|File Under: Free-spirited
by Joyce Corbett February 2006
The bottom left corner of the CD sleeve says File under: Jazz/Free improvisation. In the liner notes we read that this style could be called Viennese 'new alpine music'.
Listening to Quartier du faisan, you soon realize that anything may turn up hints and bits of Slavic polka, rumba or your local hockey arenas organ. The first 'tune' on the CD, Beduinewalzer, is a waltz that blasts off in 5/4 time (an anti-waltz, really). Bat Chain (a relative of Captain Beefhearts Bat Chain Puller from the 70s), throws us some Medeski, Martin and Wood sounds, a Louis Armstrong-style throaty trumpet and an insolent-tongued trombone.
Patient starts pretty and quiet with a glimmer of darkness. When the steady striking of the cymbal stops, we are in a surrealist zone, outside time. The trumpet screams and whinnies. A night mare? A snort and a snore. Stick returns to cymbal. Instruments weave crescendoing sounds and an infectious reggae groove develops. Soon we are on a wildly accelerating carousel accompanied by circus horns.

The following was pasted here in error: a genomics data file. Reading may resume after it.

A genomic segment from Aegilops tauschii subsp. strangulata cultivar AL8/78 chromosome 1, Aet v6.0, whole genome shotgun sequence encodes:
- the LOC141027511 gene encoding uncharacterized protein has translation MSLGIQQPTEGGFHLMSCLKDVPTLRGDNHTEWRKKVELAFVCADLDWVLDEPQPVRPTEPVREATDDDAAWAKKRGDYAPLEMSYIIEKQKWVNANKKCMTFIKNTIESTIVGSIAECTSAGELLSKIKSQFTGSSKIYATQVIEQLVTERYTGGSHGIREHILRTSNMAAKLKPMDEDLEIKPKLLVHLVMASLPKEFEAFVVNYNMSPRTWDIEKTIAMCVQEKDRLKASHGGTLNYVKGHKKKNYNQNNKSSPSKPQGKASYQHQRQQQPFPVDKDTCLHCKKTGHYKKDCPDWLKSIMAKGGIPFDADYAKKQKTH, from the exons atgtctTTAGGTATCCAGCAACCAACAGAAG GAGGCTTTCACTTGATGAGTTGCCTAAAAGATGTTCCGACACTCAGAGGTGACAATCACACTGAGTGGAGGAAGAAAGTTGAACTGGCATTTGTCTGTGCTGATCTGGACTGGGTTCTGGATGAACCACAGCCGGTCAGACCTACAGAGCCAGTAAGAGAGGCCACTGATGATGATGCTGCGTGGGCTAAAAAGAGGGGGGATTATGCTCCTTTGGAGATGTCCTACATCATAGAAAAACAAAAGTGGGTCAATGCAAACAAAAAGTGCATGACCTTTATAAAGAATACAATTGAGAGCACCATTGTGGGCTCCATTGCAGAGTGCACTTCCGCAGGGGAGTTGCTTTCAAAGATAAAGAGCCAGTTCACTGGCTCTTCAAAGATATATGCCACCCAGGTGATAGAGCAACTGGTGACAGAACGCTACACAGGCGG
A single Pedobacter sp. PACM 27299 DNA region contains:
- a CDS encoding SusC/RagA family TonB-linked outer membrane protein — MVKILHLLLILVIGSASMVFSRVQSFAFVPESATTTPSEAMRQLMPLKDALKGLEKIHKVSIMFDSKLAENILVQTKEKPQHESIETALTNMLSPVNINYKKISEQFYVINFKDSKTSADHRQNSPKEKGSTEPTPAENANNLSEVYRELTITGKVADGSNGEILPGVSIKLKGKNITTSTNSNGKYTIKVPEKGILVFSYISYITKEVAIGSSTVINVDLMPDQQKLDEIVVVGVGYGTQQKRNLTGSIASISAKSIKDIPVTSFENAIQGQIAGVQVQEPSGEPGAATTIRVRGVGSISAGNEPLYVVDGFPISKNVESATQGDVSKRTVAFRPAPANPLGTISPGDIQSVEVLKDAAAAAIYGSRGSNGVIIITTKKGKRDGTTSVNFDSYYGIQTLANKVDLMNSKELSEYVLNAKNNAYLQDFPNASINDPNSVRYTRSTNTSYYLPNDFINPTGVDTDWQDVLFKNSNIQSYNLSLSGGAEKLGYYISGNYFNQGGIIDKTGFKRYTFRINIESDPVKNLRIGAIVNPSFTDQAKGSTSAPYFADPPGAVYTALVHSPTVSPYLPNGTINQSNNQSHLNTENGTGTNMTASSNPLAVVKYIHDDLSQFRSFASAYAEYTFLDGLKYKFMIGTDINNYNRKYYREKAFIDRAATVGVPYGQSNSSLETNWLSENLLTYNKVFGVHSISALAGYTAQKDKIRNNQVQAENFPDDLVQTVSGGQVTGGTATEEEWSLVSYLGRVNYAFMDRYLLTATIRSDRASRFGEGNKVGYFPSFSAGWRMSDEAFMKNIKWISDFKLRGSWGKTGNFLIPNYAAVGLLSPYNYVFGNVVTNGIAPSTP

Breakstone Variations II is inspired by Anthony Braxton, one of Max Nagls stated heroes. Falarm Delirium Clemens starts with overblown brass and shaken shells reminiscent of Mingus, but thats just the beginning. Theres also a touch of 60s Bluenote styles, some New Orleans shuffle, insane intensity and again, the circus.
I would describe Quartier du Faisan as carefully composed but free-spirited music that allows room for improvisation in the best jazz tradition. Its the product of an anarchic musical imagination with a sense of humour.